Part of my list of proposals, specifically the office hour suggestion, was to make the system more fluid and cooperative across such a large span of time zones. It is clear that St.Charlian politicians who predate the great admission do not desire a more autonomous system, as is the basis of the Prime Minister’s and President’s complaints to this Government.

However, it is by the end of your article, M. Hakimoto, that it goes from changing my intent and purpose to out-right propaganda for the Nemkhav Federation. Nemkhavia’s model figures very little into the issues of Kozuc and this State’s proposals were made so that no grand changes would have been necessary to be made to the St.Charlian system. The model of St.Charlie is unworkable at this moment, as newer constituent nations attempt to change the system for autonomy — despite only just joining this federation. In fact, I believe that St.Charlie must stand for the imposition of its federal system. Those nations which have joined and desire autonomy have clearly made an incorrect or miscalculated decision in joining a federal system that has an importance on the national government. That imposition must now be forced on them by the Federal government because this is the system those nations decided, of their own free and sovereign will, to join. Otherwise, dare I say it, they deserve to depart the federation, bringing forth the Chaos that our anti-federation policy has desired to rid the community of. However, the St.Charlian Federal government has been cooperative with them, merely dragging their feet at autonomous expression by Kozuc. Such must change, you are right, but it should not change in favour of a model such as that of Nemkhavia’s. St.Charlie has previously had nationalism over regionalism, though that does not imply that regionalism is not a part of St.Charlie. The new members must accept this nationalism and abandon their regionalism in favour of the federal system of St.Charlie’s past. Nemkhavia — again, which is not the topic of this issue and M. Hakimoto’s insistence on Nemkhavia’s system merely serves as propaganda — does indeed have nationalism and just because we did not outright imply that Nemkhav nationalism does not exist does not mean we do not believe it to be there, though Nemkhav nationalism figures very little in the issues of Kozuc and these arguments and policies of our State.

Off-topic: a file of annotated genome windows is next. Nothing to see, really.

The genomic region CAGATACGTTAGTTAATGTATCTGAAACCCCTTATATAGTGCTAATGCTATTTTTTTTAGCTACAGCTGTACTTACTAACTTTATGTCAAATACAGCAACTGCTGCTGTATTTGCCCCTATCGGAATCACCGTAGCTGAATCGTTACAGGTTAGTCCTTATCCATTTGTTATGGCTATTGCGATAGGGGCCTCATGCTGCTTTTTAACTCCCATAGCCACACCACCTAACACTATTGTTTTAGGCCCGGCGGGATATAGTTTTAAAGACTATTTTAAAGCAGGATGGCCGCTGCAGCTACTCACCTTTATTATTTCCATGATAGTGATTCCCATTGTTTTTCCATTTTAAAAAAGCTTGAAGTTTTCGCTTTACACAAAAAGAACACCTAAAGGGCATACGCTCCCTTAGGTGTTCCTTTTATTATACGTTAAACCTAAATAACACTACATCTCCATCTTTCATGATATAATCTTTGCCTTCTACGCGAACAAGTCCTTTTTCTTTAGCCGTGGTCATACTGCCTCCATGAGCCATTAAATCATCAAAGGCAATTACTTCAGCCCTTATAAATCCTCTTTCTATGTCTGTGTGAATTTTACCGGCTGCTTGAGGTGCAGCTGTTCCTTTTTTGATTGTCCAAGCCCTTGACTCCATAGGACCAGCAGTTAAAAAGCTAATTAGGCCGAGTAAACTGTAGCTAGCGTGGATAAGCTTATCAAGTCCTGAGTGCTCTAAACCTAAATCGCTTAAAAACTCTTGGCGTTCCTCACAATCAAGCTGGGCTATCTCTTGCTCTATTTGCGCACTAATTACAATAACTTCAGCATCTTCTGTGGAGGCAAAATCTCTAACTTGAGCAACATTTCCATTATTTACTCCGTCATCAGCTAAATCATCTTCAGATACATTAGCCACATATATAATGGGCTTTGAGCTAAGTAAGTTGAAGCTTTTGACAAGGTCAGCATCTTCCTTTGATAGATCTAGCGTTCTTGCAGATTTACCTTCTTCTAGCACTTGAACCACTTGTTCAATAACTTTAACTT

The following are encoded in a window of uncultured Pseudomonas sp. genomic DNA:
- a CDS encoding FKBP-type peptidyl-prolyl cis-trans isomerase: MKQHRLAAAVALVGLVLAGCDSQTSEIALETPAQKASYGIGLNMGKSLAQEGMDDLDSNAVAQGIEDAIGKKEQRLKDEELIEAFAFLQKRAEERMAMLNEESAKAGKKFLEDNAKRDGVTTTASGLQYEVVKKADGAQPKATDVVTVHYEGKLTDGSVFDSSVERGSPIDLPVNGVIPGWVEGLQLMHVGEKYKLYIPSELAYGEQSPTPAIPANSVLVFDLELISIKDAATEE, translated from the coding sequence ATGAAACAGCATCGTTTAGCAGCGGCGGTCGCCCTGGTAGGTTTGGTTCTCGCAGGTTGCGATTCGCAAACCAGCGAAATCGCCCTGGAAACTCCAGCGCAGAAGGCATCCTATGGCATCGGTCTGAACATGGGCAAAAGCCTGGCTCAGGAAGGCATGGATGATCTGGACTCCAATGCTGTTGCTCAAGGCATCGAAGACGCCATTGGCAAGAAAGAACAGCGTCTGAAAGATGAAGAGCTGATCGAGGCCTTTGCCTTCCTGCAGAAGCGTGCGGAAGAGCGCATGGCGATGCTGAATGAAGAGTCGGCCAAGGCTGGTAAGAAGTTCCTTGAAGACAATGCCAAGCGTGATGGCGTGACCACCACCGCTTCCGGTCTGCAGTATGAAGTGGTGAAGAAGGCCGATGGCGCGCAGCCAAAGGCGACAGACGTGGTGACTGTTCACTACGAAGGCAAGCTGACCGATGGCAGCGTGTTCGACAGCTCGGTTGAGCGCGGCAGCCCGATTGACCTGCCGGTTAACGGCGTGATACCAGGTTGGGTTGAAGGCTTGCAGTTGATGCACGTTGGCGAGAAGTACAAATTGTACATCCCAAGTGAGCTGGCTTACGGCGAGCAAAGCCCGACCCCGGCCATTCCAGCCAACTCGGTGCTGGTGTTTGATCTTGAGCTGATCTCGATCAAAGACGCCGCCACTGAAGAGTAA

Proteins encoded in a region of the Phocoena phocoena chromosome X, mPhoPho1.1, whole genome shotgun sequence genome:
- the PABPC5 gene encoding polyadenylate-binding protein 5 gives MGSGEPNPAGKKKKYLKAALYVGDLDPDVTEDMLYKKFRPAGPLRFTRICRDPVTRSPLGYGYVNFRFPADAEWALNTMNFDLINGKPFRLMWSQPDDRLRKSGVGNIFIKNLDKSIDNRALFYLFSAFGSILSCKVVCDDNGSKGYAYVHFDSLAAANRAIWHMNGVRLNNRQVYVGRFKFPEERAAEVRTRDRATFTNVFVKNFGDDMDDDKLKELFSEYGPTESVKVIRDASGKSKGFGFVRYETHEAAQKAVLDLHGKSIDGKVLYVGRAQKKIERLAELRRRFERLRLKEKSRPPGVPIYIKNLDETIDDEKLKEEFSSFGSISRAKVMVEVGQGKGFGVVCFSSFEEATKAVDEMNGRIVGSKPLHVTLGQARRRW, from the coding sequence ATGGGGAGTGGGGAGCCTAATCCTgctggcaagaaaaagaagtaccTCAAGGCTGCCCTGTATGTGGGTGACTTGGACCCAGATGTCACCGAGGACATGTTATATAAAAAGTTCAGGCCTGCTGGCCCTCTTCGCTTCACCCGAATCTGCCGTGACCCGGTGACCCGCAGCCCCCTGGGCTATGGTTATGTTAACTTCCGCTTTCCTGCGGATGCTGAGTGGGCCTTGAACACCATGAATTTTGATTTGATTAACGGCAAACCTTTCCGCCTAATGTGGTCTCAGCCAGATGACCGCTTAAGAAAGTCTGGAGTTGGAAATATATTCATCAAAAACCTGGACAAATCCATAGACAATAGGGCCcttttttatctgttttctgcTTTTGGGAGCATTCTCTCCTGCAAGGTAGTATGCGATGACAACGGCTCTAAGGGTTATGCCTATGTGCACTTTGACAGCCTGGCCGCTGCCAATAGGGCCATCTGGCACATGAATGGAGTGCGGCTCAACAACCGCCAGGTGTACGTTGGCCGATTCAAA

It is this State’s belief that Kozuc must ‘ride out the storm’ through the central system of St.Charlie. Seeing this slower, calmer pace of government could perhaps encourage Kozuc to see greater political potential in micronationalism. Such an endeavour must come from the federal pressure of St.Charlie, as only through pressure can things — such as clay — be put back together; for, to use this analogy, clay will not decide to piece itself into a greater whole by its own will. St.Charlie must withhold Kozuc autonomy, as Hakimoto puts it as its sovereignty, because Kozuc, through her own independent and sovereign will, has decided to join a federation such as St.Charlie that does not allow federations out-standing or extra-ordinary autonomy. Kozuc must stick to her decision or bite the bullet of Chaos and leave. Something, however, must be done in the psyche of the nation to rid of its constant chaos — its constant changes in certain governments, its civil strife, and its in-and-out of unions and federations. There is a reason why Kozuc is renowned for her constant and numerous changes, brought on by the chaos of the nation itself, and that is one thing Sandus hopes to see change if Kozuc is to be recognised as an equal member of the intermicronational community on the level of more stable nations, such as St.Charlie, Nemkhavia, or our own Sandus.
We must remember, unlike the Nemkhav Federation, St.Charlie does not have a purpose in its federation; whereas, Nemkhavia’s purpose has been stated to provide education and stability to younger micronations — a purpose that may have little productive result as its own Koss joined St.Charlie — St.Charlie does not have a clear intent or purpose in its federal system.

The final remark of Hakimoto’s response clearly depicts how isolated and irrelevant from the situation he is, for there has been no agreement and none has been planned. This State thought there was one made in Chelsea, but that was not the case. At the moment, Kozuc refuses to agree to make an agreement with the Federal government, so Hakimoto’s remark that they should incorporate his plan instead into their agreement — of which none is to be made, though Hakimoto’s wording implies he believes that there to be one — would mean the destruction of the Federal Republic as we know it with an autonomous Kozuc. Hakimoto is clearly gripped by the Oneiroi, the Dreams.

This Office has lost all fides in Hakimoto of Nemkhavia and, as a result, has refused his dual requests for an audience with the Honourable Sôgmô.
A future article shall codify the requirements for an audience with the Honourable Sôgmô.
— Sôgmô Sörgel.